The organization officially became the Newcomers of Central Florida in 1991, but the group dates back all the way to 1951. At that time, a group of Orlando-area women formed a local chapter of the Welcome Wagon Club. The Welcome Wagon, established in 1928 in Memphis, Tennessee, was one of the first all-female organizations in the United States. It was based on the early Conestoga “welcome wagons” that offered hospitality and refreshments to pioneers who were traveling west to make a new life for their families.

Charitable work has always been a big part of the club, and that’s what originally attracted Judy to the Newcomers. She had already lived in Central Florida for 15 years when she heard about the club from a friend.

“I’m a volunteer person, and I’ve always been an organizer,” says Judy, who raised three children with her husband, who served 28 years in the Navy. “We lived all over the country. We made 22 moves in 28 years. And I was always volunteering. So, I wanted to be a volunteer in the [Central Florida] community.”

Judy is also an avid bunko player, and the Newcomers offer three dice-rolling groups: Daytime Salad Bunko on Mondays, Bunko Belles on Thursday nights, and Bunko Babes on Wednesdays. The Newcomers club also has special interest groups for mah-jongg, bridge, international dining, “chick flicks,” potluck dining, book clubs, and cultural outings.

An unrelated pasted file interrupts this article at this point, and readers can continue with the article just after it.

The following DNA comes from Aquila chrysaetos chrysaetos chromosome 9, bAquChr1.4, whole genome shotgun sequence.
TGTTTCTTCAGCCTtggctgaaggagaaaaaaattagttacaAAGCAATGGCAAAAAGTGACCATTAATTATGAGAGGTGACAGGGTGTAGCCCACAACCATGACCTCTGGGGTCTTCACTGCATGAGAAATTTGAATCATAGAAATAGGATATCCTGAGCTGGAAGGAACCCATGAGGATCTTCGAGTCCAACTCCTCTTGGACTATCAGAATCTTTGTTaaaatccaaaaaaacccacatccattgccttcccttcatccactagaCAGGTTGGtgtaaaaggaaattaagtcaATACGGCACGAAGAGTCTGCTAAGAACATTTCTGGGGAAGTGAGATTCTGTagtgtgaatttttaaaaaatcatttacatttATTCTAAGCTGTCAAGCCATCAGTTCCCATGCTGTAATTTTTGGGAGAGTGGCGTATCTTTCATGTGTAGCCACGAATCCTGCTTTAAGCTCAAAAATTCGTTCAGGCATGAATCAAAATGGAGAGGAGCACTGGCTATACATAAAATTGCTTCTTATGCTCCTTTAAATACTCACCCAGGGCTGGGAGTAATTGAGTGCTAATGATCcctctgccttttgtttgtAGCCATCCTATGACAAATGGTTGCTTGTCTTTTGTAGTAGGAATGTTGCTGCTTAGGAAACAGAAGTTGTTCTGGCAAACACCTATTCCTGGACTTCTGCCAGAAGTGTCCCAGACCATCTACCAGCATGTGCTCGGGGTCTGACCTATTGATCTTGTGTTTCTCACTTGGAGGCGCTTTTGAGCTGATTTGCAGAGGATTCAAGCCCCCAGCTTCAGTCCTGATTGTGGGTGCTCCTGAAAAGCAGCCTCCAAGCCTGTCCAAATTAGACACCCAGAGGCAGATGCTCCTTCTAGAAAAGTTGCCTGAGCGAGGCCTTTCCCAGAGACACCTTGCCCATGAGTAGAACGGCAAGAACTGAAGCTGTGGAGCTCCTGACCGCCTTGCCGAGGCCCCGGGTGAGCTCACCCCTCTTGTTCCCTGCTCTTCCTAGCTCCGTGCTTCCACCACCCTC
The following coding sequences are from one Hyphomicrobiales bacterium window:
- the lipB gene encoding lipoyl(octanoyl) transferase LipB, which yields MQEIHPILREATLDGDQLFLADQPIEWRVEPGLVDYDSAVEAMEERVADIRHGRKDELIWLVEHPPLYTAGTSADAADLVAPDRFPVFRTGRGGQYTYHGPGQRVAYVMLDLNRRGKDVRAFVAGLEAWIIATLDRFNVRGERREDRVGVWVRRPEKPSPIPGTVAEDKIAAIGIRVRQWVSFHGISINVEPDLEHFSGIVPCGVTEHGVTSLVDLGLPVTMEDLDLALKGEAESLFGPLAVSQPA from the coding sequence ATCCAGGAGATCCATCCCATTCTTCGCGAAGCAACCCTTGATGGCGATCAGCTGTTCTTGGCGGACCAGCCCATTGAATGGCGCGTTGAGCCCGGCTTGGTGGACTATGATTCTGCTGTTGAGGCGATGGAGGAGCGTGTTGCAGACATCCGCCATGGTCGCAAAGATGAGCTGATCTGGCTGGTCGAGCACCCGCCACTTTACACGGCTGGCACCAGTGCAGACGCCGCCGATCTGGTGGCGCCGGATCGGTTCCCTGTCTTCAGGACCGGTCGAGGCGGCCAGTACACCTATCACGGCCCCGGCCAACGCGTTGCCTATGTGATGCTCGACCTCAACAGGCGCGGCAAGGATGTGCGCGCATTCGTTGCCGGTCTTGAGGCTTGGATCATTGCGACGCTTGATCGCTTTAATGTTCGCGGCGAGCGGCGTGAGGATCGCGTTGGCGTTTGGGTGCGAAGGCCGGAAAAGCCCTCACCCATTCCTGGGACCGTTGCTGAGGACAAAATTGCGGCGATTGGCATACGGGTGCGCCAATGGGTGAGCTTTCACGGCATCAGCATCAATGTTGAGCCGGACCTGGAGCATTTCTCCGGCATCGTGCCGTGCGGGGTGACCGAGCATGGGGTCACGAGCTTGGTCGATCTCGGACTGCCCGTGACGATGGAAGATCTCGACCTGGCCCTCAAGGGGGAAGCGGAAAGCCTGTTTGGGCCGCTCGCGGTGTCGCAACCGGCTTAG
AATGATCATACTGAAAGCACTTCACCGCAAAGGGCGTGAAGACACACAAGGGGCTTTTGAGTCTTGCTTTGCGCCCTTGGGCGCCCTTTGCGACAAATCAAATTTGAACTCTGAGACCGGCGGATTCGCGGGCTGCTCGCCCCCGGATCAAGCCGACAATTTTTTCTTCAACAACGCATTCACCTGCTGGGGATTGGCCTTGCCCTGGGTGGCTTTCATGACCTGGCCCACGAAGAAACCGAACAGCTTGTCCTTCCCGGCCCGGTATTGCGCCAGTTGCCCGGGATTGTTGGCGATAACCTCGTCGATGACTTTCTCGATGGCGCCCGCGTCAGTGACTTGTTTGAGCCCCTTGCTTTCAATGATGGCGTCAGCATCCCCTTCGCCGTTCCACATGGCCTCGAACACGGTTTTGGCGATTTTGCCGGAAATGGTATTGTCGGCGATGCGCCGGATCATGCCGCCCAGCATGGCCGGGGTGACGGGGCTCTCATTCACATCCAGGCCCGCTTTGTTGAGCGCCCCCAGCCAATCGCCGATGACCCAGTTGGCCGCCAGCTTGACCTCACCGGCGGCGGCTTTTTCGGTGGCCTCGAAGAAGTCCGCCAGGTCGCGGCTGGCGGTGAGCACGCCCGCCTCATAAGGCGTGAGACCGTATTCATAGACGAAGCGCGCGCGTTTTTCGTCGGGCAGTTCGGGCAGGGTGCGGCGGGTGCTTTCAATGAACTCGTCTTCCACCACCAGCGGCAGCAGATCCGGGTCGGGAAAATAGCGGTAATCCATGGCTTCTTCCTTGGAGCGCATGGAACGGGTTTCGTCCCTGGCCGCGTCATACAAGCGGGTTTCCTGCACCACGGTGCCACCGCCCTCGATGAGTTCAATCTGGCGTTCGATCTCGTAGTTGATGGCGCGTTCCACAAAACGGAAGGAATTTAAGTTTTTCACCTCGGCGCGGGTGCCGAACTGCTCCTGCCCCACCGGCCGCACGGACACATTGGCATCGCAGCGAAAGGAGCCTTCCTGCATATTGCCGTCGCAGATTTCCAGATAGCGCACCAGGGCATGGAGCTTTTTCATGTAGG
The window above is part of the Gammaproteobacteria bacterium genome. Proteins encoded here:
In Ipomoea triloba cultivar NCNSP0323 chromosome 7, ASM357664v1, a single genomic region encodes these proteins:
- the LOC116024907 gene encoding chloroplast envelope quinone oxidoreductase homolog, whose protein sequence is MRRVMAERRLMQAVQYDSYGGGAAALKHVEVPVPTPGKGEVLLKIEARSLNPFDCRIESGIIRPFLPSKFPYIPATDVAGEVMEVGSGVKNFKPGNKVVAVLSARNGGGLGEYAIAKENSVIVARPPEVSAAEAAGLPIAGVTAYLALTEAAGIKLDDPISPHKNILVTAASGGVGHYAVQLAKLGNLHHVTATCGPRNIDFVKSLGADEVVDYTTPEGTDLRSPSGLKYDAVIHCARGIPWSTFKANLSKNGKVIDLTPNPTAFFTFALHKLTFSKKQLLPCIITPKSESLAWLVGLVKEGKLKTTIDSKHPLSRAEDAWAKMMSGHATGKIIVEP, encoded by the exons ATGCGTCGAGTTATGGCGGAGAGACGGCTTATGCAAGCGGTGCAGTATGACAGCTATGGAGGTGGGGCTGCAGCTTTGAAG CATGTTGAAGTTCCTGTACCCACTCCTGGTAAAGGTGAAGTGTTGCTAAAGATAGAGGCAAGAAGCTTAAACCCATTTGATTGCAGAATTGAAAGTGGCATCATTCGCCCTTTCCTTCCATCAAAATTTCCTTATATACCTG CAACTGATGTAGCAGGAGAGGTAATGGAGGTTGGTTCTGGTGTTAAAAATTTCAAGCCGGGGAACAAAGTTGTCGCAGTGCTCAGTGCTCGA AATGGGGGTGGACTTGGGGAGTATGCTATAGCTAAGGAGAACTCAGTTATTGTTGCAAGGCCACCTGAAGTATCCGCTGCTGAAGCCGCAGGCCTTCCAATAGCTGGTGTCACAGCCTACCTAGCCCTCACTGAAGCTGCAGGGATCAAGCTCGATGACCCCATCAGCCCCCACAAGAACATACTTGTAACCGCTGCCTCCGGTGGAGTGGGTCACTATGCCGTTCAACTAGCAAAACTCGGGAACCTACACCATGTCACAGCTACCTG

Popular monthly luncheons are held at various locations in Central Florida. At a recent luncheon, 78 women showed up at Tuscawilla Country Club for an interesting program that featured local TV personality Amy Kaufeldt, co-anchor of FOX 35’s Good Day Orlando. The mother of three young children, Amy talked about “Finding a Healthy Balance in Life.”

The club’s Helping Hands group offers support for members who are recovering from surgery or illness. In fact, Newcomers members helped Judy through a liver transplant in 2009 and knee surgery last September.

“There was so much support and love,” she says. The club is also heavily involved in raising funds for the Russell House for Atypical Children and SafeHouse of Seminole, among other charities.

Susan Cross, the club’s publicity chairman, joined last May. She has lived in Oviedo for the past 21 years. An avid mah-jongg player, Susan was excited when she saw some women from the Newcomers club playing the Chinese tile game in the Memorial Building in downtown Oviedo. The group now plays three times a month at the Riverside Community Center on Lockwood Boulevard.

“Several years ago, I saw a flyer in the library,” says Susan, whose sister, Celia Spiro, is also a Newcomers member. “I started showing up to play, even though I hadn’t played in years. I was just amazed at how welcoming everybody was. The club is a great way to meet new people, make friends, and join in on all the activities.”

Susan points out that sometimes it’s hard to make friends in many of today’s suburban communities. Not every subdivision offers social activities for residents to get to know each other.

“I live in Stillwater, and I know my neighbors on my block and two other neighbors,” Susan says, “but there are 300 homes here! Everybody’s busy, and we don’t have community functions. I didn’t know where to go to meet other women. So this is a place to go – whether you’re new to the neighborhood or not.”